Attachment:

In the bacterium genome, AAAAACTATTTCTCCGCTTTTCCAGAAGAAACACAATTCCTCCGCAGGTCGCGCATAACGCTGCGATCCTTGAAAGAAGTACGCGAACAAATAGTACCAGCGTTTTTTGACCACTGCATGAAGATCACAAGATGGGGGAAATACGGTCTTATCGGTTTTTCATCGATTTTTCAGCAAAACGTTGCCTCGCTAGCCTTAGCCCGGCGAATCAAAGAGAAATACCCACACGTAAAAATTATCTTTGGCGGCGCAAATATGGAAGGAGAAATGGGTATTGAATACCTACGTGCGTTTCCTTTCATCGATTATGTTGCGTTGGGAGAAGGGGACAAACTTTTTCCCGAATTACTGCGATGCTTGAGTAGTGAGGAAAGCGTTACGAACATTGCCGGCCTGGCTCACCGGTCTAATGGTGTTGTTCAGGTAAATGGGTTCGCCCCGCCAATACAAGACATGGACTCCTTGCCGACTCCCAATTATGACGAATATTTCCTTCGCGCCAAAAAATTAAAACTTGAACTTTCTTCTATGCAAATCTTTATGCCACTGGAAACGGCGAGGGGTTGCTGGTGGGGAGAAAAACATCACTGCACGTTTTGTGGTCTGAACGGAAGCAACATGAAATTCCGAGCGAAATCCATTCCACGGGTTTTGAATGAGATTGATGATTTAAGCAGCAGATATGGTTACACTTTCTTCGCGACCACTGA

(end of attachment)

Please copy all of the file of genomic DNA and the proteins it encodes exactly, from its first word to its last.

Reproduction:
In the bacterium genome, AAAAACTATTTCTCCGCTTTTCCAGAAGAAACACAATTCCTCCGCAGGTCGCGCATAACGCTGCGATCCTTGAAAGAAGTACGCGAACAAATAGTACCAGCGTTTTTTGACCACTGCATGAAGATCACAAGATGGGGGAAATACGGTCTTATCGGTTTTTCATCGATTTTTCAGCAAAACGTTGCCTCGCTAGCCTTAGCCCGGCGAATCAAAGAGAAATACCCACACGTAAAAATTATCTTTGGCGGCGCAAATATGGAAGGAGAAATGGGTATTGAATACCTACGTGCGTTTCCTTTCATCGATTATGTTGCGTTGGGAGAAGGGGACAAACTTTTTCCCGAATTACTGCGATGCTTGAGTAGTGAGGAAAGCGTTACGAACATTGCCGGCCTGGCTCACCGGTCTAATGGTGTTGTTCAGGTAAATGGGTTCGCCCCGCCAATACAAGACATGGACTCCTTGCCGACTCCCAATTATGACGAATATTTCCTTCGCGCCAAAAAATTAAAACTTGAACTTTCTTCTATGCAAATCTTTATGCCACTGGAAACGGCGAGGGGTTGCTGGTGGGGAGAAAAACATCACTGCACGTTTTGTGGTCTGAACGGAAGCAACATGAAATTCCGAGCGAAATCCATTCCACGGGTTTTGAATGAGATTGATGATTTAAGCAGCAGATATGGTTACACTTTCTTCGCGACCACTGA